Strawberry Hill: the eccentric house that inspired the Gothic Revival

Among the smart suburban homes of Twickenham is a very strange house.  Gleaming white walls, battlements, Gothic pinnacles and a round tower stand out against more restrained neighbours. Strawberry Hill House, home of the eccentric man of letters Horace Walpole during the second half of the 18th Century, is arguably the birthplace not only of the Gothic revival, but also of the Gothic novel.   I visited Strawberry Hill on a very gloomy Saturday afternoon, which didn’t really do the house’s bright white walls justice, but the house had only reopened a few weeks earlier after an extensive restoration and despite the grey weather the house was clean and jewel-bright – and quite possibly one of the oddest homes I’ve ever visited.

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The stunning “ship of the Fens” – Ely Cathedral

As I made my way north on the train from Cambridge to Ely, the Fens seemed to stretch out forever.  An entirely flat landscape of fields, waterways and even solar panels spread in all directions.  The Fens is an alien place to me; I grew up in Lancashire amongst hills, moors and valleys.  Until the Fens began to be drained from the 17th Century onwards, the little city of Ely was an island amid a vast watery landscape of rivers, peat beds and marshes.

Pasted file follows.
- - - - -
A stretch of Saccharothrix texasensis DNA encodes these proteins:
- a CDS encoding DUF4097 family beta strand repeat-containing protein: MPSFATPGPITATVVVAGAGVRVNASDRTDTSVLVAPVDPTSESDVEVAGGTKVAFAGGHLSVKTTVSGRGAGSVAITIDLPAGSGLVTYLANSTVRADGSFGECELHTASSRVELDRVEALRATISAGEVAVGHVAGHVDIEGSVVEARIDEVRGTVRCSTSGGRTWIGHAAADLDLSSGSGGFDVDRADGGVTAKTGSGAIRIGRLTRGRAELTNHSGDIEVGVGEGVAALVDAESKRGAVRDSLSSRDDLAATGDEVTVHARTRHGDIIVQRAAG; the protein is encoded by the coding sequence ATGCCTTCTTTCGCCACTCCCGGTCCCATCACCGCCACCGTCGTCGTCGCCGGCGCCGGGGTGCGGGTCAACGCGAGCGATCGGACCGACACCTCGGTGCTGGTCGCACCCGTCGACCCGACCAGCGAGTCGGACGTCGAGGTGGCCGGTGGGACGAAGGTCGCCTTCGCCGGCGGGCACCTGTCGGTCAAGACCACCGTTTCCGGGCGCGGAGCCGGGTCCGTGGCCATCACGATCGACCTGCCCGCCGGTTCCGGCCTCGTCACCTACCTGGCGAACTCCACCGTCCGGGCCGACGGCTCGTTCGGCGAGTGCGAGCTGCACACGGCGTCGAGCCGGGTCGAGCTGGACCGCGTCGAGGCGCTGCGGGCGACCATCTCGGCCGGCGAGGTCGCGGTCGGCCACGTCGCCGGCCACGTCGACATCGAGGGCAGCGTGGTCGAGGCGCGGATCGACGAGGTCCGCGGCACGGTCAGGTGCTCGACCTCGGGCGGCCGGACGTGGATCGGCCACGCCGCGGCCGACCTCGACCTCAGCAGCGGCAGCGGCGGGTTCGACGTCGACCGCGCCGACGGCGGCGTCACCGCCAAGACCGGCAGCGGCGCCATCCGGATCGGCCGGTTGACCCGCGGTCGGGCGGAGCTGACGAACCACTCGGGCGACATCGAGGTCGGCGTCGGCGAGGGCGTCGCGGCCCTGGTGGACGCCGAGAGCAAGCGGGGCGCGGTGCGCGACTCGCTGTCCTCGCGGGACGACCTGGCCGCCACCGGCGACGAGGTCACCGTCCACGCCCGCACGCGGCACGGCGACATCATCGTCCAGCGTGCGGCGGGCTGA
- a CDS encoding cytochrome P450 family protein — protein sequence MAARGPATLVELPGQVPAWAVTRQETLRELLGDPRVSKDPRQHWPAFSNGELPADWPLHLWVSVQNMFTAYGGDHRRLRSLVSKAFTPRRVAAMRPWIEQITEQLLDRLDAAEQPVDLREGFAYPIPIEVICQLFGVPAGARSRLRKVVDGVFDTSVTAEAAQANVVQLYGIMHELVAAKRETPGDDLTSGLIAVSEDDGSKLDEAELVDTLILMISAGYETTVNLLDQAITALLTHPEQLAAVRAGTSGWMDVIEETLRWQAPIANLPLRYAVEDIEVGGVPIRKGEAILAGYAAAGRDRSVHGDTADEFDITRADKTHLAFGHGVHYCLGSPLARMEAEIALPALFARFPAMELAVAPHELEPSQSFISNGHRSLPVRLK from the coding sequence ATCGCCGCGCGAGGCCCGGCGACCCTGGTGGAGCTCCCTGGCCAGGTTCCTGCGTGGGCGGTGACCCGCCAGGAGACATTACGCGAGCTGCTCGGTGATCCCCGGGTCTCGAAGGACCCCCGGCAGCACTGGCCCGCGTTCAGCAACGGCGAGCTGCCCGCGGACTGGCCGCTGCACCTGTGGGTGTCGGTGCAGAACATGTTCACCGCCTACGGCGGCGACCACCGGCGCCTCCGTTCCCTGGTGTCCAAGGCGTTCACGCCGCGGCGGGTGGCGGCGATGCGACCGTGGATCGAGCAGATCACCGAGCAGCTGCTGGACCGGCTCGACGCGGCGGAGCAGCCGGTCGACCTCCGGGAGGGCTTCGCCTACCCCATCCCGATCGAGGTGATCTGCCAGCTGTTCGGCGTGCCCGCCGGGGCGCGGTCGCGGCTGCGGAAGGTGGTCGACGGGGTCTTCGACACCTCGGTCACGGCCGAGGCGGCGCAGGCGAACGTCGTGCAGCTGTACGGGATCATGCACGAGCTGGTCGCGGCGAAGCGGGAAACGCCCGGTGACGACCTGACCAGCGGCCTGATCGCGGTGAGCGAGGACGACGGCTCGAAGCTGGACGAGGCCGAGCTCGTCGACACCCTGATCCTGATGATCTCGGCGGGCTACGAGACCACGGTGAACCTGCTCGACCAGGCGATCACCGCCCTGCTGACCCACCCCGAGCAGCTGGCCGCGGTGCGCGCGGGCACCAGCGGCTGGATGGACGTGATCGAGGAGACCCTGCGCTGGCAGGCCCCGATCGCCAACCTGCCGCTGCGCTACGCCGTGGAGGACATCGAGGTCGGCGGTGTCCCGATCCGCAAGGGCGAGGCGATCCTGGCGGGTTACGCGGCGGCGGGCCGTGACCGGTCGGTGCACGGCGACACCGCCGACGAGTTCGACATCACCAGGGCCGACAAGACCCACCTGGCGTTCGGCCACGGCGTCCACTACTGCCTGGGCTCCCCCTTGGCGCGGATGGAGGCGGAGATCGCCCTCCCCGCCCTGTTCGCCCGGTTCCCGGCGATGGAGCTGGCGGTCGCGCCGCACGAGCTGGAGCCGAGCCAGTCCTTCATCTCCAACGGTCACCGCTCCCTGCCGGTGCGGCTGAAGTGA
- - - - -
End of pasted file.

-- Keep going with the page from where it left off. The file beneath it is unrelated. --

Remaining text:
Atop the highest hill in the Fens – a mere 26 metres above sea level – is a magnificent cathedral that dominates the landscape.

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Pepperpot towers, Gothic splendour and Parisian stained glass: exploring Southwell Minster

A few weeks ago, I was spending the weekend with old friends in Sheffield, and on the Saturday afternoon we drove out to Southwell, a pretty little town in Nottinghamshire.  I wasn’t sure what to expect – my friend had sold Southwell to me as a beautiful and interesting historic town, but I had no idea of the magnificent gem at the heart of Southwell – the Minster.

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